Music festivals are hosted at Croatia’s world-class venues. Some of the popular festivals include Hideout, Fresh Island and Ultra Europe, which are held on the scenic island of Pag at the Zrce beach. The Dubrovnik Summer Festival held in August takes it a step further and offers everything from ballet to classical music concerts.
Croatia is a food lover’s paradise. Since it is centrally located in Europe, its cuisine bears influences of many different regions. The food is mainly Mediterranean with some Italian influences along the stunning Dalmatian coast. Inland, where the region is referred to as continental Croatia, the food is prepared in a distinct Austro-Hungarian style. Although they may be different influences, in both regions there is great emphasis on families coming together for the purpose of sharing a meal.
Traditional Croatian fare usually makes use of grilled seafood or meat. Cevapčićiis the Croatian version of meatballs, which are served with rice and a type of relish, called ajvar, made with garlic and red peppers. Dishes are made with an abundance of fresh produce and the different types of regional delicacies are a blend of Mediterranean and Central European recipes. In summer especially, families come together to cook in a bell shaped oven called peka, which cooks the food in its natural juices, making it flavorsome and tender.
Seafood is highly popular in Croatia and the dishes range from simple grilled fish to a seafood stew known as brodet, served atop soft polenta. Another favorite dish is black risotto made with squid ink. Spring is the time for spit roasts where lamb or pork are cooked. Herbs like rosemary are added to the charcoal to add flavor. Meals often begin with cured meat slices such as prsut, which is similar to prosciutto, a spicy salami called kulen, csabai sausage and speck. Paprika is used widely to enhance flavor.
Sweets in Croatia often feature seasonal fruits such as apples, plums and apricots. A special dish is palacinke, a thin type of pancake that is served along with fruit dumplings, tortes and biscuits.
Expats with children will be happy to know that the public education system in Croatia is free of charge. Children of foreign residents are also eligible for extra language lessons in Croatian. There is no charge for public education from kindergarten till the end of secondary education, due to subsidies by Croatia’s Ministry of Education. There are nearly 450 kindergarten schools in Croatia, although not all are public. Many of the schools are also connected to primary schools. Kindergarten is not mandatory, but children as young as a year old can still enter.
Primary school education is compulsory and begins at the age of six. There are about a thousand public primary schools that are governed by the municipalities. Primary schooling is categorized into two levels: 1st through 4th grade and 5th grade onwards.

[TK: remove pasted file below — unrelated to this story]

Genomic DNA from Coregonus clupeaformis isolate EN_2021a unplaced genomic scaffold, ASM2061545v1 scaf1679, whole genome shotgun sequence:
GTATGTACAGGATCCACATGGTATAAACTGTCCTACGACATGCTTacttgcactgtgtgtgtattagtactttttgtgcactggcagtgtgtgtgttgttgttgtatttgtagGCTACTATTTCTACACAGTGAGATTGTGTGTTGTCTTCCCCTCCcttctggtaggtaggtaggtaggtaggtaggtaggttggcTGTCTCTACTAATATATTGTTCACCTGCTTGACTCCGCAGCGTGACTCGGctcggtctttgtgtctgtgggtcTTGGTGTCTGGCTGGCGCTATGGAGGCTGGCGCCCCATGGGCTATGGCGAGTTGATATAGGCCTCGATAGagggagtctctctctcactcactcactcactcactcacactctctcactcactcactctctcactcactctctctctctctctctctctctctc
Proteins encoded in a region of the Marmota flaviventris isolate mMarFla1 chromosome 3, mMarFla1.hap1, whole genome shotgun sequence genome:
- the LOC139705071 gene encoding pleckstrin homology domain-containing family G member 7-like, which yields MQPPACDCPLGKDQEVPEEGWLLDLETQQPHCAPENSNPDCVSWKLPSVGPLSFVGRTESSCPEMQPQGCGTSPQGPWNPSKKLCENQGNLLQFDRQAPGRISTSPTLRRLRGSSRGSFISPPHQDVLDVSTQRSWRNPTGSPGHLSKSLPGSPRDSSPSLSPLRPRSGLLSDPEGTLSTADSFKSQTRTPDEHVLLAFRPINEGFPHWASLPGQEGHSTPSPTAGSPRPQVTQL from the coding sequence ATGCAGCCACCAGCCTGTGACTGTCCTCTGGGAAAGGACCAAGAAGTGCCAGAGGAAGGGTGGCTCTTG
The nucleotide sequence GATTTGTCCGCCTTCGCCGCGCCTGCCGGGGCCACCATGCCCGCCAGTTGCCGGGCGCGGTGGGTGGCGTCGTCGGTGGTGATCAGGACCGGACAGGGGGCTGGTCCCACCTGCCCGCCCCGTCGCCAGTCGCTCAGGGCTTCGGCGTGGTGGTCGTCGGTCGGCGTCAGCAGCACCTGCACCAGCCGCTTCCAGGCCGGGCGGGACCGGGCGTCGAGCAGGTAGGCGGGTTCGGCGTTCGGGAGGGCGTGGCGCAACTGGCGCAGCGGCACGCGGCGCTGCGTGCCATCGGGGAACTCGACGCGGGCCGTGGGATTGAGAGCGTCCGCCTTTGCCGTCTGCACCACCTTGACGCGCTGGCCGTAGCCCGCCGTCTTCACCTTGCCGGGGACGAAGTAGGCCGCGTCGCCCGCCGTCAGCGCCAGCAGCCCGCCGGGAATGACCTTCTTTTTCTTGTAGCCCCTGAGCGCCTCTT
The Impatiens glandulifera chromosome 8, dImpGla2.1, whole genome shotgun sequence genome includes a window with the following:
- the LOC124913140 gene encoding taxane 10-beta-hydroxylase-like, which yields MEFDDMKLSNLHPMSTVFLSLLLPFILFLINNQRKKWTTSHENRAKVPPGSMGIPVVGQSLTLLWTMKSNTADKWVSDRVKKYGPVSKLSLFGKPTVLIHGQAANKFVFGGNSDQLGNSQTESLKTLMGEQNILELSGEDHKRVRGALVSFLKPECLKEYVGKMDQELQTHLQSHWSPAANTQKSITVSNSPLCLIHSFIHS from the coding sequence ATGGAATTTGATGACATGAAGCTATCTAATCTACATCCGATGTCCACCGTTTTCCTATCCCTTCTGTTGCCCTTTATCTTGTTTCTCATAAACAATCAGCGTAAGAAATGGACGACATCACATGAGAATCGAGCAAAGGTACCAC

(c) Ivan Ivankovic on Unsplash
Secondary schooling is currently optional. The different types of secondary education include Gimnazija, vocational schools, and art schools. Expats with children who already speak another Eastern European language, those with fairly young children, or those who plan to live in Croatia in the long term, will benefit from sending their children to a public school. For expats who prefer international schools, Croatia has several of them, mainly in Zagreb.
Many expats consider Croatia to be an ideal destination because it is a developed country that offers affordable healthcare. Most of the funding for healthcare comes from public and government sources. Public health and environmental protection, and health education are all provided for by public healthcare. It also ensures adequate funding for antenatal and maternity care, and school health services. It even covers the military and war veterans, and provides for those living in remote areas of the country.
Croatia’s public healthcare is on par with European standards, and is administered through health centers, emergency care centers, home care centers and pharmacies. Every municipality has at least one health center that administers primary healthcare. Croatia’s public health centers ensure that everyone receives emergency care, diagnostic services and maternal care. The country has 84 hospitals that provide secondary healthcare. Croatia also has sanatoria or spas that are considered to be a part of natural healthcare. Croatia also offers tertiary healthcare through university clinics and clinical hospital centers, which offer advanced healthcare and also specialize in medical research.
Croatia is one of the most sought-after destinations in the world due to its pleasant Mediterranean climate. The winters are mild and the summers are dry and hot, and last much longer than in surrounding countries. Central Croatia, which includes Zagreb and Slavonia, enjoys a continental climate where the winters are cold and wet and the summers are sizzling. Relaxed, safe and unspoiled, Croatia is among the best retirement destinations across the globe. It has pristine beaches, quaint fishing villages, Roman ruins, a beautiful lake district and great medieval walled cities. There are also a number of secret coves and harbors that offer beautiful views of the coastline.
The first person ever to retire to Croatia was the Roman Emperor Diocletian (AD 245-316), who chose to spend his retirement years along the Dalmatian Coast, in Split. He lived here until his death in 316, and the Diocletian Palace is now a UNESCO World Heritage Site.
Croatia has over a thousand beautiful islands on the Adriatic Sea. The sunniest and most glamorous of all islands is Hvar. Vis, on the other hand, is known for its unspoiled beauty and winemaking tradition. It is also the place to be for food lovers and those who like to engage in outdoor pursuits. The island of Brac is home to the famous Zlatni Rat beach and is a hotspot for watersports. Some of the other popular destinations include Mljet Island, half of which is a national park, Korčula, popular as being the birthplace of Marco Polo, and Rab, which is ideal for those who like a mild climate and sandy beaches.
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Article content received from: Expat Focus,